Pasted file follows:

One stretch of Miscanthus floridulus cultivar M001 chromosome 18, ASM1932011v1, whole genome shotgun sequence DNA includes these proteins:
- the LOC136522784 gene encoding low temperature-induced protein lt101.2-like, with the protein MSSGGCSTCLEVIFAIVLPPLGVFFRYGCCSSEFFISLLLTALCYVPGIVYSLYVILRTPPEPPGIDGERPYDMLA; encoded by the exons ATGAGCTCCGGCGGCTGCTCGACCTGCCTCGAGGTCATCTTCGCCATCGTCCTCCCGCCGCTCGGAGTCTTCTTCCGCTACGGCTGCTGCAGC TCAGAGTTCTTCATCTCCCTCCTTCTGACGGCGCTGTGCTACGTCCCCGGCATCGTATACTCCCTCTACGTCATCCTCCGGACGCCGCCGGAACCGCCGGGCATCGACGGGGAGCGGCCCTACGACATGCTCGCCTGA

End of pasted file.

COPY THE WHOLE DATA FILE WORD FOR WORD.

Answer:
One stretch of Miscanthus floridulus cultivar M001 chromosome 18, ASM1932011v1, whole genome shotgun sequence DNA includes these proteins:
- the LOC136522784 gene encoding low temperature-induced protein lt101.2-like, with the protein MSSGGCSTCLEVIFAIVLPPLGVFFRYGCCSSEFFISLLLTALCYVPGIVYSLYVILRTPPEPPGIDGERPYDMLA; encoded by the exons ATGAGCTCCGGCGGCTGCTCGACCTGCCTCGAGGTCATCTTCGCCATCGTCCTCCCGCCGCTCGGAGTCTTCTTCCGCTACGGCTGCTGCAGC TCAGAGTTCTTCATCTCCCTCCTTCTGACGGCGCTGTGCTACGTCCCCGGCATCGTATACTCCCTCTACGTCATCCTCCGGACGCCGCCGGAACCGCCGGGCATCGACGGGGAGCGGCCCTACGACATGCTCGCCTGA